Manager of Youth and Teacher Programs Naomi Coquillon shares the inside scoop on National History Day at the museum.
On one wonderful day each June, the museum opens 50 new exhibits from a special group of guest curators: budding historians who are the state level winners of the National History Day competition. National History Day (NHD) is a nationwide event in which students in grades 6-12 develop an original research project around a theme in history—from rights and responsibilities to the individual in history and more. In performances, papers, websites, and exhibitions they share the knowledge they have acquired by "doing history," selecting and evaluating sources, considering multiple perspectives, and communicating the understandings and arguments about the past that they have developed through this work.
National History Day is one of the country's most important opportunities for students to learn history in an authentic and meaningful way. Past museum interns who were also former NHD participants have reflected on the important role the project played in their lives and the connections between the students' work and that of the museum's curators. Beyond these observations on the power of History Day projects, a study published in 2011 showed that:
- NHD students outperform their non-NHD peers on state standardized tests, not only in social studies, but in reading, science and math as well.
- NHD students are better writers, who write with a purpose and real voice, and marshal solid evidence to support their point of view.
- NHD students are critical thinkers who can digest, analyze, and synthesize information.
- NHD students learn 21st century skills. They learn how to collaborate with team members, talk to experts, manage their time, and persevere.
In addition to serving as a showcase for students' great work, the museum is also a great place to do that research for original projects. You can find high quality images of our artifacts on our website. Our Archives Center has extensive collections on advertising history, photographs, and more, and is available to students and parents by appointment. The Dibner Library of the History of Science and Technology has rare books and manuscripts by Galileo, Albert Einstein, and more and is also accessible to students with parents by appointment. For those who can't come to the museum, digitized artifacts and manuscripts can be found on the Smithsonian Libraries' Galaxy of Images and the Smithsonian's collections search (be sure to select the box to return results with images only).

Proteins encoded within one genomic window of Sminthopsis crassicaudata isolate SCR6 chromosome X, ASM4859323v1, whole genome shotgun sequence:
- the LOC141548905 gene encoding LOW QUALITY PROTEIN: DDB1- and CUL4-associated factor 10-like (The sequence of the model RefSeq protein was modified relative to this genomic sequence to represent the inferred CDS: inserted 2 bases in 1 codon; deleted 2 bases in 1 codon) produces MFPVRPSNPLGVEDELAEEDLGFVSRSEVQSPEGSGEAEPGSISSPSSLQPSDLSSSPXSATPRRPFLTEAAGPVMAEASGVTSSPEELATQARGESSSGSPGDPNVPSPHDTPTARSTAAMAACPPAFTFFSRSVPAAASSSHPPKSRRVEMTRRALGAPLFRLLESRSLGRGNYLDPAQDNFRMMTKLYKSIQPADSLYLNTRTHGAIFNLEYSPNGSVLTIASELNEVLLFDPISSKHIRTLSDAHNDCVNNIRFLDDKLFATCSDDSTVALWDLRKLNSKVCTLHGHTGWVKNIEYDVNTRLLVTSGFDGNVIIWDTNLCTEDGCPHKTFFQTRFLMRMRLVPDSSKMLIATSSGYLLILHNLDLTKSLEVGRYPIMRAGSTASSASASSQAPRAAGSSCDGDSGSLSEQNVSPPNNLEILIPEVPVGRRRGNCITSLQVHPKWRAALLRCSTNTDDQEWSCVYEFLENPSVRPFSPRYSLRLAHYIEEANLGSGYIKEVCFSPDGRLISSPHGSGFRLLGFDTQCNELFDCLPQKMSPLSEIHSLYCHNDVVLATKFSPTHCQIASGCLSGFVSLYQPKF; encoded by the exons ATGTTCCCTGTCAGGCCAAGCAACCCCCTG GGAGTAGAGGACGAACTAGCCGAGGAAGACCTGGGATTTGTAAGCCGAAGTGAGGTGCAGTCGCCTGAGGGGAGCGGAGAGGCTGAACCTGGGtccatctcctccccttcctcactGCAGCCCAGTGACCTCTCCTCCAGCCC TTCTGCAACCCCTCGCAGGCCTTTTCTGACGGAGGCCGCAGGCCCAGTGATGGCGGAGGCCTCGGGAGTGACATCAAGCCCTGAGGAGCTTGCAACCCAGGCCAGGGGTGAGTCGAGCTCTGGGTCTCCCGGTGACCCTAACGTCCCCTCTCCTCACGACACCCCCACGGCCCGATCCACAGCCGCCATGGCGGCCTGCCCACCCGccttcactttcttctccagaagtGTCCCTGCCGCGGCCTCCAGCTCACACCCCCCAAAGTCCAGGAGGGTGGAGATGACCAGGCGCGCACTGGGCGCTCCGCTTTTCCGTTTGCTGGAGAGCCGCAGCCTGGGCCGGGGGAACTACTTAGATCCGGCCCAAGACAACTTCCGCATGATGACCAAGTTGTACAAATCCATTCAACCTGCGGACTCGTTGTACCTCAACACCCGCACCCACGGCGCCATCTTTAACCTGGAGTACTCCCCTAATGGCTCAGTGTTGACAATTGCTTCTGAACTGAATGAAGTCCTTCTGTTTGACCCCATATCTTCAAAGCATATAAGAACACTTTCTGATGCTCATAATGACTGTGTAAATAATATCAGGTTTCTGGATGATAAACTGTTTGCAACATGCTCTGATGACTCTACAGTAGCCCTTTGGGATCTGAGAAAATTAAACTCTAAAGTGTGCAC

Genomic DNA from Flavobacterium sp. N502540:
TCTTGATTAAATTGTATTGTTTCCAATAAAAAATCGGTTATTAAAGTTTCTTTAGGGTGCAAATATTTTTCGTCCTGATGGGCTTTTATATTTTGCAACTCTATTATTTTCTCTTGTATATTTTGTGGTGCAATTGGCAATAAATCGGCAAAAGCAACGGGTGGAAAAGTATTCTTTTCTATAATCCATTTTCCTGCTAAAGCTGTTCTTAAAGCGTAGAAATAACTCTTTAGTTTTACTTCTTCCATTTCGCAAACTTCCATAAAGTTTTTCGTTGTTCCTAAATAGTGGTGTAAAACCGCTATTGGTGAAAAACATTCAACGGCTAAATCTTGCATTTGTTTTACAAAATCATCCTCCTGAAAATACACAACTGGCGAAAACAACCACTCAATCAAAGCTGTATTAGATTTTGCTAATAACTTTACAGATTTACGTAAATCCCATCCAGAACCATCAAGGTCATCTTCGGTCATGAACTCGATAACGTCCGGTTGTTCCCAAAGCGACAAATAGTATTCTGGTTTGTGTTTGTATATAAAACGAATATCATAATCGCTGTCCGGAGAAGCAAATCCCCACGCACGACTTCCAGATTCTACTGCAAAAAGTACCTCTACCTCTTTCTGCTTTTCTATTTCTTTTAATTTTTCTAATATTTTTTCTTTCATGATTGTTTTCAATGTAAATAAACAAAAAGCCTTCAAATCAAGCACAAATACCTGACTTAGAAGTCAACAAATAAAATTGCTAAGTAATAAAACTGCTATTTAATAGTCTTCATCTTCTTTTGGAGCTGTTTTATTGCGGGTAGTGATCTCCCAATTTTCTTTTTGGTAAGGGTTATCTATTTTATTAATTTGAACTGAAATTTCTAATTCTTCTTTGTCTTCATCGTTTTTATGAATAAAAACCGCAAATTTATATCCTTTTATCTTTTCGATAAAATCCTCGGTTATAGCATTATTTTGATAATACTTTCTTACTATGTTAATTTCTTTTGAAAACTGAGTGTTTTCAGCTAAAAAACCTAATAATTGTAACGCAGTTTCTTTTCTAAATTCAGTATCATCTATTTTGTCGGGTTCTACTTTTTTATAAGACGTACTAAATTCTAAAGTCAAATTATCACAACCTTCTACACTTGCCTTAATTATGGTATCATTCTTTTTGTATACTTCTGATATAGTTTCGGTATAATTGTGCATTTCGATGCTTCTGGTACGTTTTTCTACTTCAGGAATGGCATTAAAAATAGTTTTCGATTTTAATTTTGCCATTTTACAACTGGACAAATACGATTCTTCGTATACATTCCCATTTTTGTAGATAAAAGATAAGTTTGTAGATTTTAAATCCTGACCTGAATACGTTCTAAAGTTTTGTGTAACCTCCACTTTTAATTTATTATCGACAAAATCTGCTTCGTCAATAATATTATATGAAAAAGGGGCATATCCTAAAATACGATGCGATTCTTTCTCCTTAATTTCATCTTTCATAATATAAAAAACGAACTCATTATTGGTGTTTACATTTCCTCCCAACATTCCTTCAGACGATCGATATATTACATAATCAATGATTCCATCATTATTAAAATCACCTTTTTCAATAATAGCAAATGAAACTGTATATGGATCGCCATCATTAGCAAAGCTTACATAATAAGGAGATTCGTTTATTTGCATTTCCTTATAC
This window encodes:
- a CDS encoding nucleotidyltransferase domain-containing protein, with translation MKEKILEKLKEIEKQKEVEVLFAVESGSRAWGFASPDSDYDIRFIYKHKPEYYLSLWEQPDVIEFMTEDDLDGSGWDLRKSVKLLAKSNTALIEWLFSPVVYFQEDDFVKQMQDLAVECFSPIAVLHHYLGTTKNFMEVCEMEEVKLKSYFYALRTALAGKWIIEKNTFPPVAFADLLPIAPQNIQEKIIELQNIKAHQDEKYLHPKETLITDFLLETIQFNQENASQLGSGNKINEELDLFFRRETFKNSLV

You can also receive guidance from museum staff about how we do our work—the very work that is modeled in History Day projects.
- In this podcast we discuss how to prepare for presenting historical characters in our History Alive theater performances.
- In this Google hangout, our director for experience design discusses what makes a good theater performance.
- In this podcast, museum staff who have judged History Day papers, websites, and other projects talk about what makes a compelling History Day submission.
- Our Founding Fragments video series introduces students to curators discussing intriguing artifacts in our collection, how and why we collect and analyze them, and what they tell us about American history.
For about the past five years, I have served as a judge for Maryland History Day, and it's one of my favorite days of the year. I'm inspired and renewed by the enthusiasm these students demonstrate for understanding the past and for sharing their knowledge with peers and judges like me. Congratulations to all the students who participated in this year's National History Day events! We're looking forward to seeing some of you at the museum during National History Day this year.
Naomi Coquillon is the museum's manager of youth and teacher programs.